Mr. Taft complains of the overissue of stocks and bonds of railroads, “for the unlawful enriching of directors and for the purpose of concentrating the control of the railroads under one management,” and the complaint is well founded. But, with a President to point out the evil, and a Republican Congress to correct it, we find nothing done for the protection of the public. Why? My honorable opponent has, by his confession, relieved me of the necessity of furnishing proof; he admits the condition and he cannot avoid the logical conclusion that must be drawn from the admission. There is no doubt whatever that a large majority of the voters of the Republican party recognize the deplorable situation which Mr. Taft describes; they recognize that the masses have had but little influence upon legislation or upon the administration of the Government, and they are beginning to understand the cause. For a generation, the Republican party has drawn its campaign funds from the beneficiaries of special legislation. Privileges have been pledged and granted in return for money contributed to debauch elections. What can be expected when official authority is turned over to the representatives of those who first furnish the sinews of war and then reimburse themselves out of the pockets of the taxpayers?

So long as the Republican party remains in power, it is powerless to regenerate itself. It cannot attack wrongdoing in high places without disgracing many of its prominent members, and it, therefore, uses opiates instead of the surgeon’s knife. Its malefactors construe each Republican victory as an endorsement of their conduct and threaten the party with defeat if they are interfered with. Not until that party passes through a period of fasting in the wilderness will the Republican leaders learn to study public questions from the standpoint of the masses. Just as with individuals, “the cares of this world and the deceitfulness of riches choke the truth,” so in politics, when party leaders serve far away from home and are not in constant contact with the voters, continued party success blinds their eyes to the needs of the people and makes them deaf to the cry of distress.

An effort has been made to secure legislation requiring publicity as to campaign contributions and expenditures; but the Republican leaders, even in the face of an indignant public, refused to consent to a law which would compel honesty in elections. When the matter was brought up in the recent Republican national convention, the plank was repudiated by a vote of 880 to 94. Here, too, Mr. Taft has been driven to apologize for his convention and to declare himself in favor of a publicity law; and yet, if you will read what he says upon this subject, you will find that his promise falls far short of the requirements of the situation. He says:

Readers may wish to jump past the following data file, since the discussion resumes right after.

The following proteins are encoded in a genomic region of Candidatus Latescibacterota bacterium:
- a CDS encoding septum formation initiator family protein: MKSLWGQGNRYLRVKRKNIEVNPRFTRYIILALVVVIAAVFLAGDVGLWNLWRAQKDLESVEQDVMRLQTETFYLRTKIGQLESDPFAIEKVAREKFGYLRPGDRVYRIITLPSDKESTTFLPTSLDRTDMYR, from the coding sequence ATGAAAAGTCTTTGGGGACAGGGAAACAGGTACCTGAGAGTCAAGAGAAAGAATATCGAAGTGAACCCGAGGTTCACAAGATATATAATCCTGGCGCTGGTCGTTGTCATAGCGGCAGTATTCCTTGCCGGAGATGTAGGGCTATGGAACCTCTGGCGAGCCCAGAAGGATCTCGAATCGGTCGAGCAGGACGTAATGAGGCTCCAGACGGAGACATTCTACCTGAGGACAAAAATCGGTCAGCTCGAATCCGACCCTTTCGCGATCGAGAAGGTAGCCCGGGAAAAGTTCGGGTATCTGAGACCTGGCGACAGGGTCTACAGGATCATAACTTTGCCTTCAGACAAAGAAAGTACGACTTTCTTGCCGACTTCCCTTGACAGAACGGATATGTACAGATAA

“If I am elected President, I shall urge upon Congress, with every hope of success, that a law be passed requiring the filing, in a federal office, of a statement of the contributions received by committees and candidates in elections for members of Congress, and in such other elections as are constitutionally within the control of Congress.”

I shall not embarrass him by asking him upon what he bases his hope of success; it is certainly not on any encouragement he has received from Republican leaders. It is sufficient to say that if his hopes were realized—if, in spite of the adverse action of his convention, he should succeed in securing the enactment of the very law which he favors, it would give but partial relief. He has read the Democratic platform; not only his language, but his evident alarm, indicates that he has read it carefully. He even had before him the action of the Democratic national committee in interpreting and applying that platform; and yet he fails to say that he favors the publication of the contributions before the election. Of course, it satisfies a natural curiosity to find out how an election has been purchased, even when the knowledge comes too late to be of service, but why should the people be kept in darkness until the election is past? Why should the locking of the door be delayed until the horse is gone?

An election is a public affair. The people, exercising the right to select their officials and to decide upon the policies to be pursued, proceed to their several polling places on election day and register their will. What excuse can be given for secrecy as to the influences at work? If a man, pecuniarily interested in “concentrating the control of the railroads in one management,” subscribes a large sum to aid in carrying the election, why should his part in the campaign be concealed until he has put the officials under obligation to him? If a trust magnate contributes $100,000 to elect political friends to office with a view to presenting hostile legislation, why should that fact be concealed until his friends are securely seated in their official positions?

This is not a new question; it is a question which has been agitated—a question which the Republican leaders fully understand—a question which the Republican candidate has studied, and yet he refuses to declare himself in favor of the legislation absolutely necessary, namely, legislation requiring publication before the election.